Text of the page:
Bicycle Rummy

Reviewed by: Craig Bull, send e-mail

Published by: Expert Software
Requires: Win95/98, 486DX/100, 8MB RAM (16MB recommended), 256-color SVGA video, CDROM, 30MB hard drive space, 16-bit sound card
MSRP: $14.95

(Ed Note: Expert Software is out of business but you can still find this excellent game in delete bins and computer fairs everywhere)

Bicycle Rummy from Expert Software contains nine variations of Rummy, including 500 Rum, Gin Rummy, and Oklahoma Gin. You can play multiple computer opponents or online against other human opponents at the Microsoft Internet Gaming Zone. Difficulty levels can be set so you can play more difficult computer opponents. There is also a tutorial mode so if you don't know a specific game you can learn.

Installation was very straightforward. Installation took just a few minutes and about 24MB of disk space. The game interface itself is very simple to use. The initial screen allows you to specify games options, such as which of the 9 variations you wish to play. Each can be played with two players, while certain others allow up to four players. You can play each version in Normal or Tutorial mode. You can also set a few other options, including setting the Ace high, low or both. You can also determine whether runs go "around the corner" (Q,K,A,2).

Game play is straightforward. In Tutorial mode, the game will suggest a discard or meld, as appropriate. I don't always agree with the suggestion, but that's why it's a suggestion. In normal mode, you don't receive the suggestions. That's the only difference between the two modes of play.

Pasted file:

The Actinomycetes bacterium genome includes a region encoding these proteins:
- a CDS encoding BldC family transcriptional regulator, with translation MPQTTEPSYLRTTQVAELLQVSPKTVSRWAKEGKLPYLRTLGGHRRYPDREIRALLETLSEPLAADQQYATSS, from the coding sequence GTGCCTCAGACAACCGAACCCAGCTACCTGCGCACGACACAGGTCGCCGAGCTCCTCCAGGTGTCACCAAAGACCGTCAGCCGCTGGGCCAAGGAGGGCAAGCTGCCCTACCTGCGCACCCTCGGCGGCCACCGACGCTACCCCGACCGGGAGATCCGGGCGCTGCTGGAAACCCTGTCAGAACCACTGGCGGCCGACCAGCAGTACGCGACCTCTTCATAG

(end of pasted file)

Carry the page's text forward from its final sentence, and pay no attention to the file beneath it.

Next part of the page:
Graphics are nice, but nothing spectacular. The card faces are readable and can be changed to a larger face if necessary. It appears that screen's maximum size is 640x480. I run at a higher resolution, and I was unable to maximize to fill my entire screen.

One feature that I was unable to accurately test is the ability to play against other users over a network. You can play via direct serial connection, modem (head-to-head), or over an IPX or IP network. One person initiates the game and the others join in. When enough people have joined, the initiator can start the game. Any unfilled seats will be taken by a computer player. While I was unable to verify it, I would assume that each player will need their own copy of Bicycle Rummy.

You can also play online via Microsoft's MSN Gaming Zone. You select a room specifically for various Bicycle game products, in this case Bicycle Rummy. You can then start or join a game. It's very similar to starting one of the other network games. Once the game is started, your copy will load and you can play against the other opponents using the standard interface. In reviewing this function, I never found more than two people in all the Bicycle rooms (there are 27), so I don't know how much use this is.

All things considered, this isn't a bad game. If you're looking to learn the rules and strategies of playing Rummy, I'm not sure this is for you. The Tutorial mode is only moderately helpful and the online help doesn't go into a lot of detail. But if you are familiar with the rules and are looking for a program to allow you to play rummy, either against the computer or other users, this is a great program to use.

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